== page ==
Perhaps what makes Gacha games more predatory than gambling is the innocent facade they have. While Gacha games are objectively less harmful than gambling as money is not always involved, many of us are not half as wary as we should be of Gacha games. For instance, gambling is regulated by law and has age restrictions, making everyone more cautious at even the thought of gambling. In contrast, Gacha games are harder to regulate and age restrictions are more lax. Gacha games are also more accessible and most are free to download. For youths, they may lack the maturity and understanding of how insidious Gacha games can be, and unknowingly be taken advantage of. 

While Gacha is different from traditional gambling, I argue it is worthwhile to be aware of its dangers and be cautious.

How do Gacha games hook you? Why do people spend so much money?

Game developers are getting increasingly good at monetizing their games, with many tricks up their sleeves. Below are some ways Gacha games exploit players, which could explain why people willingly spend so much on them: 

1. Sunk Cost Fallacy. Would you be willing to give up on a game if you already spent $3000 on it? 

Many players are reluctant to give up on the game, especially after they have spent a good deal of money, time and effort on the game. In fact, they may feel inclined to pump in even more money and effort into the game since “they already did it, and giving up now would mean their previous investments were not worth it”. It is the last ditch attempt to save this “lost cause” that potentially creates a toxic cycle that exploits the player to no end. Humans, after all, naturally feel the impact of losses more than gains, and thus are more likely to make decisions based on past costs rather than future gains —an effect known as loss aversion.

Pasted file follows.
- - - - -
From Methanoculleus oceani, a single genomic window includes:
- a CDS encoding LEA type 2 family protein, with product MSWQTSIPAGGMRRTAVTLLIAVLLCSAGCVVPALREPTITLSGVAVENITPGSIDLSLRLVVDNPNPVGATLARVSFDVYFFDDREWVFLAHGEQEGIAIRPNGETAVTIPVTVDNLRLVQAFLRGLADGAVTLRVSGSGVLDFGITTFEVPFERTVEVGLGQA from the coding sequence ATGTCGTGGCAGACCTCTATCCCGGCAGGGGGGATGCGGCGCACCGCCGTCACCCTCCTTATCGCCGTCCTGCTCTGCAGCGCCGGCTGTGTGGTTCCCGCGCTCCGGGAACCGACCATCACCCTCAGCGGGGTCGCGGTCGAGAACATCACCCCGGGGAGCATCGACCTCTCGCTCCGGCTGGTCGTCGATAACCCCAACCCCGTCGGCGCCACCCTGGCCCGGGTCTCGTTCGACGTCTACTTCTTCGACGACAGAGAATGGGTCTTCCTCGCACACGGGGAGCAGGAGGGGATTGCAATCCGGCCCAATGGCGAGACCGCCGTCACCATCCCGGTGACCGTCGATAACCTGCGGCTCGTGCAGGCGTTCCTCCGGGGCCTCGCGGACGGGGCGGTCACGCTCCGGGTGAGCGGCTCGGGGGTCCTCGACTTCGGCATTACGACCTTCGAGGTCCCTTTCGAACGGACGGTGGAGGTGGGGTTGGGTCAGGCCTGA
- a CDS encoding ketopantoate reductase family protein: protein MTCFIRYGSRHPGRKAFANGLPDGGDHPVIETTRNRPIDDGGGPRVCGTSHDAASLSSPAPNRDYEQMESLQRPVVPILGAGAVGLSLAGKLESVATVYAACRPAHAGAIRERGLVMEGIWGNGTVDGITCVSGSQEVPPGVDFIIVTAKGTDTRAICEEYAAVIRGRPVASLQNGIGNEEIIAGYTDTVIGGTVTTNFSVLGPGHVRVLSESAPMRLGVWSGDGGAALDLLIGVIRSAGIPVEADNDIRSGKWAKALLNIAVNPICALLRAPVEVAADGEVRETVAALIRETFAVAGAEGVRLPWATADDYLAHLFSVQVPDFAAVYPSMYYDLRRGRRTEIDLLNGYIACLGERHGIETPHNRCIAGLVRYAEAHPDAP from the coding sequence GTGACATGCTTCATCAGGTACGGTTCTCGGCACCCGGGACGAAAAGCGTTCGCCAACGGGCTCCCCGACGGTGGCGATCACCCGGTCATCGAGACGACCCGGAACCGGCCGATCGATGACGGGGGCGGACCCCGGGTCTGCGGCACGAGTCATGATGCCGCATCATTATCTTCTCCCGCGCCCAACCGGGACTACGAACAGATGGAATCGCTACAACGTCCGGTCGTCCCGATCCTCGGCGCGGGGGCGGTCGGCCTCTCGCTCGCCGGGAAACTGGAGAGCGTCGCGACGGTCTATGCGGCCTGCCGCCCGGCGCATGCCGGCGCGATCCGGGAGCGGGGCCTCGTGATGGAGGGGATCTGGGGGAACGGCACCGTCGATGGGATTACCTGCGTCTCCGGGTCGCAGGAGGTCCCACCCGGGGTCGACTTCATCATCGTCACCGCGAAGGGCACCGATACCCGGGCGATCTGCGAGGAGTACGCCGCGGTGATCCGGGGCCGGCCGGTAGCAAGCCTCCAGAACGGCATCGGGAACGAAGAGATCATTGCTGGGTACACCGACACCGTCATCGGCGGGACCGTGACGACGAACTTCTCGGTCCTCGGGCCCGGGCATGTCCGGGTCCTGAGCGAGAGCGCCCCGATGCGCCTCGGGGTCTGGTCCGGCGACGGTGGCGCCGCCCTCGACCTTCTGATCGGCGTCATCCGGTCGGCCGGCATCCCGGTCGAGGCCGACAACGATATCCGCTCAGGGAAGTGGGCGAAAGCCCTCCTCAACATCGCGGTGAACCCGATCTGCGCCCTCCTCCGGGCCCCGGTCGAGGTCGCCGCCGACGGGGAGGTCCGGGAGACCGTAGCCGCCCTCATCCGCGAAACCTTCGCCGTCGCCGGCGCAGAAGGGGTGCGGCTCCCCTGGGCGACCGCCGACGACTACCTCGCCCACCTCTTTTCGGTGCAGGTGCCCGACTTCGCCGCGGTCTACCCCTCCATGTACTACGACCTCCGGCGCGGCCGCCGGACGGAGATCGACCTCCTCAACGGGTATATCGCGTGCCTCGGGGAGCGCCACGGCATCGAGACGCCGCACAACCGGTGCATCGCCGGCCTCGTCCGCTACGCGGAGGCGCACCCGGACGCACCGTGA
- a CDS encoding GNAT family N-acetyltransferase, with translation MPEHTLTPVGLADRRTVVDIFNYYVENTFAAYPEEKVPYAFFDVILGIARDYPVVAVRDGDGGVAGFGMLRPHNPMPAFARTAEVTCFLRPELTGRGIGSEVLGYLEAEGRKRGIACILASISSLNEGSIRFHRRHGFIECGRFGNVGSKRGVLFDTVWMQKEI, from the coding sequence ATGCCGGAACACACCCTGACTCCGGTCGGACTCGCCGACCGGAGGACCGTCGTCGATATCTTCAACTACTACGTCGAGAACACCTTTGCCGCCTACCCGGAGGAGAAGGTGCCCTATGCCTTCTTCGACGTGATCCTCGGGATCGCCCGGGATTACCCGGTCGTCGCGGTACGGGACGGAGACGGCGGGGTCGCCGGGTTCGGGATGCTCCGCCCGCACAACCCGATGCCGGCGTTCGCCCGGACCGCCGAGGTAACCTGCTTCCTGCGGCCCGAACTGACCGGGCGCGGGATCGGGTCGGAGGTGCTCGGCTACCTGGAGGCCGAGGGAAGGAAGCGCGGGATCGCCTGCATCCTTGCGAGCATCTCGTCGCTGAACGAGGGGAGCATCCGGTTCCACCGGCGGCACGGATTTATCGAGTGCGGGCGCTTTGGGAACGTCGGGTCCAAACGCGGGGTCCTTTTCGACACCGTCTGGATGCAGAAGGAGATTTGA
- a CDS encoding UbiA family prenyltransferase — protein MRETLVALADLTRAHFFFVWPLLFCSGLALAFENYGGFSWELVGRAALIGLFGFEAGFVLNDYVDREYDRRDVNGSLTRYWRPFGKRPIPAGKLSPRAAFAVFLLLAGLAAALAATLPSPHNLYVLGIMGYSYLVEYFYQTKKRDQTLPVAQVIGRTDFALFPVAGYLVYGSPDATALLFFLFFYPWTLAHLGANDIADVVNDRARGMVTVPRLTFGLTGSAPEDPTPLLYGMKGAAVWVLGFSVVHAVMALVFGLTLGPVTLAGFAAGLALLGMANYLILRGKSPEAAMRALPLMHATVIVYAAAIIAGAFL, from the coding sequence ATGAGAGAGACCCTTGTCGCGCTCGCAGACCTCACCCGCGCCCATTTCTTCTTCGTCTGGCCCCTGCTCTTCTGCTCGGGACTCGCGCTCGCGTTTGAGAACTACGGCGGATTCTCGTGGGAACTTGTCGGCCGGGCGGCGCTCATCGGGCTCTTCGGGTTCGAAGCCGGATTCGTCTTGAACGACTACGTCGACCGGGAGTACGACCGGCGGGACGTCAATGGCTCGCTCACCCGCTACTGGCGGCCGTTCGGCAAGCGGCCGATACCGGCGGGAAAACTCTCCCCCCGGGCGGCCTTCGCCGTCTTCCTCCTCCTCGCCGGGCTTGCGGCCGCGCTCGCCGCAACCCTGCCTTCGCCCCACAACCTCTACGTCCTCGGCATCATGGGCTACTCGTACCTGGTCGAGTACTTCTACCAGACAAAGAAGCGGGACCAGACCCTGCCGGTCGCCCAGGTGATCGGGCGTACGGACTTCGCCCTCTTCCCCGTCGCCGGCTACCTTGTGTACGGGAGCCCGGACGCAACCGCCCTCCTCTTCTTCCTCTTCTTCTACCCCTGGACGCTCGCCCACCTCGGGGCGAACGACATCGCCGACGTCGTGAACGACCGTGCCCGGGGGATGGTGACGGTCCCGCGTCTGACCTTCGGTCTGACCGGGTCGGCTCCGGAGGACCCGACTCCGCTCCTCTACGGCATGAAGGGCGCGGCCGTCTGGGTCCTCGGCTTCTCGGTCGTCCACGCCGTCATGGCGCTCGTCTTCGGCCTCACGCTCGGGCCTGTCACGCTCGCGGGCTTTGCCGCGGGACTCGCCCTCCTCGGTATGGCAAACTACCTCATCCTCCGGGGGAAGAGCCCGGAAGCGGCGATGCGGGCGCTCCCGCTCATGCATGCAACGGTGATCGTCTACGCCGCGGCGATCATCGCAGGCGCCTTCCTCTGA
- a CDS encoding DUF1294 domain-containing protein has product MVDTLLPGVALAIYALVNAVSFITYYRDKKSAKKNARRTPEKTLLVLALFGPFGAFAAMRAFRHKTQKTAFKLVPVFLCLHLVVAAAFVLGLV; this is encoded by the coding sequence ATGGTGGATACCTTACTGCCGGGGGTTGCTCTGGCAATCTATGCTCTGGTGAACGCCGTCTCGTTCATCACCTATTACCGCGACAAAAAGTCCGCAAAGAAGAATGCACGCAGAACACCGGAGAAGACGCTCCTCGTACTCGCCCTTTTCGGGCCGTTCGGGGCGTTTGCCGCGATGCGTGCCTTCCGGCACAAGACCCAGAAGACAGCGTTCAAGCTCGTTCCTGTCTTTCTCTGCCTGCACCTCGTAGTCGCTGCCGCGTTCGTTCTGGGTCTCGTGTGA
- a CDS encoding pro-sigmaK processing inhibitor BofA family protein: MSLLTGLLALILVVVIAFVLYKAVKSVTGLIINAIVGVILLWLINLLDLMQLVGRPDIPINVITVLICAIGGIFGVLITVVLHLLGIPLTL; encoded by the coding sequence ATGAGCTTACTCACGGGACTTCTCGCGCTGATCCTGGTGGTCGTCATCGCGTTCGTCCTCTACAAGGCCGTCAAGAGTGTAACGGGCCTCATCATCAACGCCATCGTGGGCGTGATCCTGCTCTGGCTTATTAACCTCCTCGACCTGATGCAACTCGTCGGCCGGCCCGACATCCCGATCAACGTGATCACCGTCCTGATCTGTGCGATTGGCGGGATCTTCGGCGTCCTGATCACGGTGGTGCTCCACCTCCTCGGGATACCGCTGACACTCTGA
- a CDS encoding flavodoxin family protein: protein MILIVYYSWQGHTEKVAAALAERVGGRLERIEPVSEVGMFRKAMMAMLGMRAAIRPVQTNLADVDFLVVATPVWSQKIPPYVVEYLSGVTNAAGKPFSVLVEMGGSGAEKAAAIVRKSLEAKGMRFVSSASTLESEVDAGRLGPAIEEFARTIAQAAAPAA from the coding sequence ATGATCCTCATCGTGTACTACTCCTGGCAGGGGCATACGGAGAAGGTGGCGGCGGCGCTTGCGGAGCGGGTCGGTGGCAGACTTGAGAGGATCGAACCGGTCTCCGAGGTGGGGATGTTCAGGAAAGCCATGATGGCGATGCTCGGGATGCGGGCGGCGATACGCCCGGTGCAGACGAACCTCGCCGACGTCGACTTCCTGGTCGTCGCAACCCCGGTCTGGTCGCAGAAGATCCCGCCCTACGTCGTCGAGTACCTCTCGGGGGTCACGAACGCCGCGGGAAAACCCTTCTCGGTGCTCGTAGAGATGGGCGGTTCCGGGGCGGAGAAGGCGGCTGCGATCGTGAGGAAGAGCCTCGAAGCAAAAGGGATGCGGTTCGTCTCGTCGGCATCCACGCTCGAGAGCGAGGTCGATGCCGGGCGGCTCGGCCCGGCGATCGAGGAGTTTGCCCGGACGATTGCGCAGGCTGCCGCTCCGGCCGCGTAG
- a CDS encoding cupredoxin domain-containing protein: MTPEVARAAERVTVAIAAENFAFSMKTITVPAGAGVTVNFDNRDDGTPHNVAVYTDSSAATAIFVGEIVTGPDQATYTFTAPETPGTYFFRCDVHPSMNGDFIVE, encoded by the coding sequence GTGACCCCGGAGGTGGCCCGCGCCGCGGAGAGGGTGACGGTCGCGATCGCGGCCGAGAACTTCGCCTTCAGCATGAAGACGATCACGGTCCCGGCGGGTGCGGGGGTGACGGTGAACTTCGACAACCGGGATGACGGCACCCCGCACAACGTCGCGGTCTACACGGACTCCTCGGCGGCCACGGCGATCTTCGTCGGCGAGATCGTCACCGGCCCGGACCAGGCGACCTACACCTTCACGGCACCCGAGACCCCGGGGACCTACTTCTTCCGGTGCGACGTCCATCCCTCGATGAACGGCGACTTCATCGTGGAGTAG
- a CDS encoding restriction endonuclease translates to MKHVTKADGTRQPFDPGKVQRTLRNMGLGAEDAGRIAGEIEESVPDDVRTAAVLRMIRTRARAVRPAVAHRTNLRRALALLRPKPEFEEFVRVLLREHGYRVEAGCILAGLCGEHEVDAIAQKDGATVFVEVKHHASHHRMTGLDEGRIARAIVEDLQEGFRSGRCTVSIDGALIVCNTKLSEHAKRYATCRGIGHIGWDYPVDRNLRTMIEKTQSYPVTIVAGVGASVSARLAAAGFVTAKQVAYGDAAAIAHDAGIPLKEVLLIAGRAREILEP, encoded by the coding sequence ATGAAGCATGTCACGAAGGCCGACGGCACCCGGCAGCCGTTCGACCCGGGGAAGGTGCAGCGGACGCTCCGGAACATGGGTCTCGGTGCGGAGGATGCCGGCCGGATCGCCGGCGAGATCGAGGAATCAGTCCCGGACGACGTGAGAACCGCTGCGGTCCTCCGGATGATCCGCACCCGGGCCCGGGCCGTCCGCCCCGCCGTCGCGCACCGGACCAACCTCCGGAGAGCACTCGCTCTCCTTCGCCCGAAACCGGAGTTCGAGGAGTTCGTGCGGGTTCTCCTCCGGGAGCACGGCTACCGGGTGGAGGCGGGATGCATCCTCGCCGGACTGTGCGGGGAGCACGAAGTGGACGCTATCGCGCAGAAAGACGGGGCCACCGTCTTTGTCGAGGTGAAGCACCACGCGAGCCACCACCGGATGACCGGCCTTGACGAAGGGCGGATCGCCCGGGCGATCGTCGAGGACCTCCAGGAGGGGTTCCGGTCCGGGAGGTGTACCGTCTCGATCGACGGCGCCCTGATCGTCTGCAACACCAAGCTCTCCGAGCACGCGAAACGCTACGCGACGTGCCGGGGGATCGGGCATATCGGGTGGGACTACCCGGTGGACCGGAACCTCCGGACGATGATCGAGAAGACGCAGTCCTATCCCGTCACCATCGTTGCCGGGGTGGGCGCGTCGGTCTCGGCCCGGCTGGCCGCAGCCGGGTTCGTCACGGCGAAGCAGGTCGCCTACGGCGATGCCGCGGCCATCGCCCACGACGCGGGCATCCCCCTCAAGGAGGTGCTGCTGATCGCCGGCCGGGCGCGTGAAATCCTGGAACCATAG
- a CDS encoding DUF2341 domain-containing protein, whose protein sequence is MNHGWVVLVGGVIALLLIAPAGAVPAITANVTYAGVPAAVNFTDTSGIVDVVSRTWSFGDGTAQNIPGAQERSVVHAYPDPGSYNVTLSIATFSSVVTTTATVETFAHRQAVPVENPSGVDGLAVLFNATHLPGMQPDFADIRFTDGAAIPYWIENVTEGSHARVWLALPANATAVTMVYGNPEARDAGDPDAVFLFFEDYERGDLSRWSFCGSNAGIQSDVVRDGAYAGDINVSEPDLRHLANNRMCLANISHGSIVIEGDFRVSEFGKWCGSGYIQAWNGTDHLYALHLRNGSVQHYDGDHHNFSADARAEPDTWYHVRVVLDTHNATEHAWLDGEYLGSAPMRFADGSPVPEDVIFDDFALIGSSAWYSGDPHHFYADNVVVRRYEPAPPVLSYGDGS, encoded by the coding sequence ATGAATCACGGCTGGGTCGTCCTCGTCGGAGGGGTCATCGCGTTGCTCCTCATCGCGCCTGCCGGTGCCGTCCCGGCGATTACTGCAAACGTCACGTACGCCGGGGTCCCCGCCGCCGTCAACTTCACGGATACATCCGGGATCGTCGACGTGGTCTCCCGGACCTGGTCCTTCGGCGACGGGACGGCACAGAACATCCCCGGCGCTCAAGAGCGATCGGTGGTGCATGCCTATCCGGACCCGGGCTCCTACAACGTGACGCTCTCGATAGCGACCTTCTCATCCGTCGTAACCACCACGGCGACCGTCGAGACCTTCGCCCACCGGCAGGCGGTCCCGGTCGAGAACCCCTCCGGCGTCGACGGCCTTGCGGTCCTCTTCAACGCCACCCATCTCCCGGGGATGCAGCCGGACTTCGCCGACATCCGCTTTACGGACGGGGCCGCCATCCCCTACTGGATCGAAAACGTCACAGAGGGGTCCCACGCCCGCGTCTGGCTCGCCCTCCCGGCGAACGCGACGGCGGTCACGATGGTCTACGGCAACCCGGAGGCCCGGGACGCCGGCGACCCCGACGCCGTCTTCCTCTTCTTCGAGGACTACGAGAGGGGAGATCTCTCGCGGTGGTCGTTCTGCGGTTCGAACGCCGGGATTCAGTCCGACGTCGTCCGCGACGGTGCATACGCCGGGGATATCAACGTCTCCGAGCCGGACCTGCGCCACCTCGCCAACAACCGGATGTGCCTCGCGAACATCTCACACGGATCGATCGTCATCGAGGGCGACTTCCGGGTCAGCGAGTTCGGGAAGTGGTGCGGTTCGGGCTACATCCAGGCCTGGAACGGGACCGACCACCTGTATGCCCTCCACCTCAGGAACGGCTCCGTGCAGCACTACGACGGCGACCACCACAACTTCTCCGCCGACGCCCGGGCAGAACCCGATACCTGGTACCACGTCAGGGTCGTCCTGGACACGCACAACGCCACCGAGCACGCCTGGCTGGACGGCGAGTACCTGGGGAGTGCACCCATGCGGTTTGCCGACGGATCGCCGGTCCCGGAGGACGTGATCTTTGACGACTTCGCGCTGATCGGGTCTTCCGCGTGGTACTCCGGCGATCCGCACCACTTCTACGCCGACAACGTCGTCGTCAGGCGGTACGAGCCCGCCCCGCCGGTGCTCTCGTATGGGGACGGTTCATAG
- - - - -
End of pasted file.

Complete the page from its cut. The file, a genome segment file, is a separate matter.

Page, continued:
2. Making it hard to progress without spending money. 

“Make sure that your games aren’t too skill based. I made that mistake myself. A too skill based game, you don’t get people to pay you, because there’s no reason to.” was what Tribeflame CEO Torulf Jernström warned other game developers at a conference back in 2016. Game developers deliberately make the games less skill based, such that the players can’t totally rely on their abilities but have to spend money if they want to progress.

3. Social Proof. Often used in sales and marketing, social proof refers to the social phenomenon where people tend to copy the behaviour of others to behave “correctly" in a certain situation. 

The endless videos online of whales spending exorbitant amounts to roll, and sometimes getting incredibly lucky, promote this behaviour as the norm, when in actuality whales were never the majority of the player base. Many players are affected when they see the collection of other players. They tend to feel FOMO (Fear Of Missing Out) and envious of others’ collections, and can become convinced that said item is essential for their progress in-game. Coupled with the fact that people in their gaming community could be raving over the item, many can become determined to obtain the item even if it means spending money. 

Case in study: Genshin Impact

Photo by E_clair 


Perhaps you remain unconvinced by the power Gacha games possess, allow me to plead my case using one of the most, if not the most, successful and popular Gacha game on the market —Genshin Impact by miHoYo. 

Now make no mistake, the success of this game was not by luck. Not by a long shot.

First launched in 2020, Genshin Impact proved its worth by becoming the fastest mobile game to reach $5 billion in global consumer spend. Popular streamers like RazerNinjas have admitted to spending over USD 100,000 on Genshin Impact. In recent years, The Straits Times have also reported on a case where a father found out his daughter had used his credit card and spent around SGD 20,000 on the game behind his back. While this game is technically “free to play”, it is evident that many players get lured into becoming a “pay to win” player instead. 

Some of the tactics Genshin Impact uses are below: